California's power crisis shocked the nation, with at least 12 other states putting deregulation plans on hold, and a handful of others rejecting deregulation outright as a result.
All Hat and No Cartel
Third on the list is OPEC's stumble. Today's OPEC meeting to once again announce a 1.5 million-barrel-per-day cut in crude-oil output may make it sound like the oil cartel still has clout, but 2001 provides evidence to the contrary. (Remember, they announced the
more than a month ago.)
As oil tumbled below $20 a barrel on weak demand and increased supply from countries such as Russia, Norway and Mexico, OPEC's $25 price target and $22- to $28-price band are a distant memory. In fact, the days of OPEC having firm control of oil prices are long gone. If we learned nothing else this year, it is that demand -- not supply -- is the stronger determinant of oil prices.
While OPEC may manipulate short-term oil prices with rhetoric, the cartel's ability to control prices over time is diminished forever. Prices will adjust to supply and to demand but not to the whims of the cartel. Russia, Norway and other oil-producing countries will see to that.
Bigger Is Trendier
The continuation of mergers in the energy space is the fourth story on our list. The creation of
is a big-league trend.
The merger frenzy went beyond the majors.
purchase of both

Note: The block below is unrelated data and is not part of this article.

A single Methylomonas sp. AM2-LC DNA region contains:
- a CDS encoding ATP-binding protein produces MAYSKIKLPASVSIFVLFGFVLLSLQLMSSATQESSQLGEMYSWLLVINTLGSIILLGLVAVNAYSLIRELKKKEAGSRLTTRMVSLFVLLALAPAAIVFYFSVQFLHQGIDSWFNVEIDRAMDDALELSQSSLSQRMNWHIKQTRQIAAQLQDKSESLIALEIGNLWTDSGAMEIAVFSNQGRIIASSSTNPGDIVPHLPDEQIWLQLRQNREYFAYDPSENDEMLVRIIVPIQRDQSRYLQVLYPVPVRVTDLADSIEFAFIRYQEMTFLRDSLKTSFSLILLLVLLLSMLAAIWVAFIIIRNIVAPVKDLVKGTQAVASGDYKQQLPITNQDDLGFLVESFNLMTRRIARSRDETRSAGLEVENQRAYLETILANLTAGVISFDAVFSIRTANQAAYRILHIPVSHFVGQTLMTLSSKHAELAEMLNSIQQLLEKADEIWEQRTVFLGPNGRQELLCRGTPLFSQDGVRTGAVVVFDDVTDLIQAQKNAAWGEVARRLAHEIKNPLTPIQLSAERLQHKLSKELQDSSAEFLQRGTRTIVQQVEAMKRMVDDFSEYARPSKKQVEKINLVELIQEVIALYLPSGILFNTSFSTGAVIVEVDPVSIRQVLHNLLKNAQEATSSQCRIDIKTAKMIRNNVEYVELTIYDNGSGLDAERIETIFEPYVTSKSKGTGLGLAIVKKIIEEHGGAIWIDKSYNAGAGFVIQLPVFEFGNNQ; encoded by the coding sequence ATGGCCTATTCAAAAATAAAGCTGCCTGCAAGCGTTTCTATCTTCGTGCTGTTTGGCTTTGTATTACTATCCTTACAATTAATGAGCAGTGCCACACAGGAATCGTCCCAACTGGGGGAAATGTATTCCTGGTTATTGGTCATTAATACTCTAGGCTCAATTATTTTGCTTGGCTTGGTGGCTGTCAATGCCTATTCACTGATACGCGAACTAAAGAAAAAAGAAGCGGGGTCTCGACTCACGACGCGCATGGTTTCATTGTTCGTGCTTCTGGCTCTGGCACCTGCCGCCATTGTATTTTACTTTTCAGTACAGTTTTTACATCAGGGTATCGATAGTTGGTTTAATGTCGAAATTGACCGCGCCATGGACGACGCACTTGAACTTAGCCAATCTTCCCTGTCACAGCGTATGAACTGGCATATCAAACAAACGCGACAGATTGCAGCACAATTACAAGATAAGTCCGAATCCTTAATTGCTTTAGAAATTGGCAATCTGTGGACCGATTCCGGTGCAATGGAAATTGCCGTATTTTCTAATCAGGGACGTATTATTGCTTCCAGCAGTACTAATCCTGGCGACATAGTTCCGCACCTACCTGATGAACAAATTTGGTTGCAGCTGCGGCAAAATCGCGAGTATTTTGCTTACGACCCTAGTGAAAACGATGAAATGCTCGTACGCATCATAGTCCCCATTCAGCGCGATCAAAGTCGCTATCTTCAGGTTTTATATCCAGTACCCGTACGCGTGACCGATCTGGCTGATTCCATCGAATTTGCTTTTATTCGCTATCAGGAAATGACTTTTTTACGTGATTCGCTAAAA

and Canada's Anderson Exploration creates a new natural gas powerhouse to compete with the likes of
The trend should continue in 2002, especially among natural gas companies, as large players jockey to build their stable of productive wells in the wake of ever-increasing depletion of existing natural gas production.
And the Capper...
The final big story from the oil patch is the impact of asbestos litigation on
. From a giant to a company wearing a scarlet A of a different sort, Halliburton's viability is now challenged by the asbestos noose.
Although Halliburton insists it ultimately will prevail in the courts, the prolific plaintiffs' bar and cascading lawsuits will continue to have a profound impact on the company,
perhaps, some say, all the way to bankruptcy.
Our Old Pal HAL
And, while Halliburton appears to be the only casualty in the oil patch to date, there
may be reason to worry about other companies' exposure in this changing liability landscape. This is a story to watch in the coming year.
2001 was a tumultuous year for energy investors. Our resolution for the new year is to continue to bring you insight and analysis that will help energize your portfolio. Next up: a look ahead to 2002.
Have thoughts on the top energy story of the year? Shoot me an email, and the three best suggestions will receive a TSC T-shirt as my way of saying Happy New Year.
Christopher S. Edmonds is president of Resource Dynamics, a private financial consulting firm based in Atlanta. At time of publication, Edmonds was long Mirant and Phillps, although holdings can change at any time. Under no circumstances does the information in this column represent a recommendation to buy or sell stocks. While Edmonds cannot provide investment advice or recommendations, he welcomes your feedback and invites you to send it to